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On November 8, 2012, in Designer Articles, Glen-L Styles, WebLetters, by Glen L. Witt


Let’s set the record straight. Almost everyone would like to have a boat with a cockpit that would drain any rainwater or spray back to the ocean or lake the boat is floating in. Why aren’t ALL boats made with such a feature? Let’s analyze the subject.

A self-draining cockpit must be above the waterline, or water would come into the cockpit rather than flow out through the scuppers (cockpit drains). How much above the waterline must it be? Obviously, the higher the cockpit level above the water the better for drainage, but in a 14-foot to 16-foot boat the hull depth limits the cockpit level. Way back in memory a figure of 9 inches above the waterline for a self-draining cockpit was considered desirable for a boat in the 20-ft. range; obviously, any figure must take into account the size and shape of the boat.

Let’s look at a few facts.

A boat has a CB (Center of Buoyancy) that is essentially the same as the pivot point on a balanced teeter-totter. Moving a weight forward or aft of the CB makes the boat go down by the bow, or stern, respectively. Architects use a PPI (Pounds Per Inch immersion) to calculate out-of-trim. A 20-ft. boat may have a PPI (it’ll vary with the boat) of 250 lb.ft. In this example, if a 200 lb. passenger moves 1.25 feet aft of the CB, the boat would go down by the stern 1 inch when at rest. Now suppose our 200 lb. passenger goes to the transom, 8 feet aft of the CB, to pull up the outboard motor. That will bring the stern down more than 6 inches (200 x 8 divided by 250 = 6.4 inches) further in the water. Then if his buddy comes back to help him… well, you get the idea. Any self-draining cockpit level must be quite high above the waterline or water will come into the cockpit through the scuppers.

So what? If a cockpit level is only 4 inches above the water the passenger’s feet may get wet, but the water will flow back out when they come forward, you think. Very true, but the water in the cockpit weighs more than 60 lbs. per cubic foot and the boat could go down by the stern even more as long as the guys remain back there. Perhaps this example is a little extreme, but the idea is to illustrate that a small boat cannot have a practical self-draining cockpit.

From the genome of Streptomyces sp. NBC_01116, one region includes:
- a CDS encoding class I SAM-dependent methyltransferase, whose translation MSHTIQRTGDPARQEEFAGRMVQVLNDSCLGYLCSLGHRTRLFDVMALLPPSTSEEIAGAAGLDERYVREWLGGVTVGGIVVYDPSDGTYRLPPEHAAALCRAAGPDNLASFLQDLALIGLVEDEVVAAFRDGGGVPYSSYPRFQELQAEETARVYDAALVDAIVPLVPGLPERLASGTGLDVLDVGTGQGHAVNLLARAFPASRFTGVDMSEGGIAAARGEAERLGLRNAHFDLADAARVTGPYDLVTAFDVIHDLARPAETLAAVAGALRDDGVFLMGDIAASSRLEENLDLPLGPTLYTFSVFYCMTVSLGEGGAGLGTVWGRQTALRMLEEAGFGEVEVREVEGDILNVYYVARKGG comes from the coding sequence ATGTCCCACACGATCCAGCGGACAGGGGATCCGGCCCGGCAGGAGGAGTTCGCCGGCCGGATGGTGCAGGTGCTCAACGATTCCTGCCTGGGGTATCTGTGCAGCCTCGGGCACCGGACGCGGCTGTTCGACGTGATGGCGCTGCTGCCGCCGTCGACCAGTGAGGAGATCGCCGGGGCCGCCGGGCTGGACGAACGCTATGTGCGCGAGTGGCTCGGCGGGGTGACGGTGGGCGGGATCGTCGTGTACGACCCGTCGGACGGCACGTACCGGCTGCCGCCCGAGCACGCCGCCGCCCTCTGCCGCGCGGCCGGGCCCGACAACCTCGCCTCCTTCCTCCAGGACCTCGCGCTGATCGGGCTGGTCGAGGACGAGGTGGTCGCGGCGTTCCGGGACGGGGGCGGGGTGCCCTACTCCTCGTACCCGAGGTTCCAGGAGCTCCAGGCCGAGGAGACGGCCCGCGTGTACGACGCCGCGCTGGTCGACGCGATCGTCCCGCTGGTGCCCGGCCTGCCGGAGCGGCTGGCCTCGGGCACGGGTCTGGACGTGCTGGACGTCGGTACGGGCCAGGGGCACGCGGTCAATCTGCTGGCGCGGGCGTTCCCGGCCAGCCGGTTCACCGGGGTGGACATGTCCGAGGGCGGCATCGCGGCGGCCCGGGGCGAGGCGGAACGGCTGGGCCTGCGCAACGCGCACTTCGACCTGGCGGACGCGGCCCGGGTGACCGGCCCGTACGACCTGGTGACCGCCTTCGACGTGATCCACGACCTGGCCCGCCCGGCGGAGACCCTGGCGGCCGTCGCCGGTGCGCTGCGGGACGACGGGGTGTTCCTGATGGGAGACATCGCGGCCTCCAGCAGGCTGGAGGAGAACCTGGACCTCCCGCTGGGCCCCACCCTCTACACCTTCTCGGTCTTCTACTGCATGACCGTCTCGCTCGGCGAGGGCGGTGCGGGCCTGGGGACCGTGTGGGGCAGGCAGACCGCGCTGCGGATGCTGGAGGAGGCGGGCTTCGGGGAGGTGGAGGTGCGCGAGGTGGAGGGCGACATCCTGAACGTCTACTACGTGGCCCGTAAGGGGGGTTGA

Water can be prevented from flowing back into the cockpit by crossing the drains. The port drain exits on the starboard side and vice versa; a method common on sailboats that heel. Also, check valves can also be used at drains. These allow water to flow out but not in, however they can malfunction if debris gets in the valve.
Of course a typical small planing boat at speed is not that critical to passenger movement. In addition, the static waterline is not the same as the craft when planing and water backing up in the cockpit through scuppers would not occur.

Consider the above factors, the pros and cons, prior to insisting that the boat you build must have a self-draining cockpit.


Your Thoughts?


  1. Dave Solt says:

    Why are scuppers set up in pairs on a sailboat? It seems that when the boat heals the drain could be quite close to the waterline and no matter where the scuppers feed (is crossed hoses or uncrossed hoses) the leeward scupper will have no draining capability but will also be where all the water accumulates. So the water will always accumulate at the non functional drain. Why not have a single drain at the centerline that drains very low?

  2. Steve Koschella says:

    It is more practical in a small boat to have a sealed cockpit that is small enough that if it totally swamps it will not sink the boat. A decent hand bailer should handle all but the most severe water ingress, or a bilge pump that can be either permanently installed or placed in to handle such events should be enough. I have sailed a 16 ft boat for years and the only water I have ever had come in is wave splash and rain, which rarely accumulates faster than intermittent bailing can’t handle.

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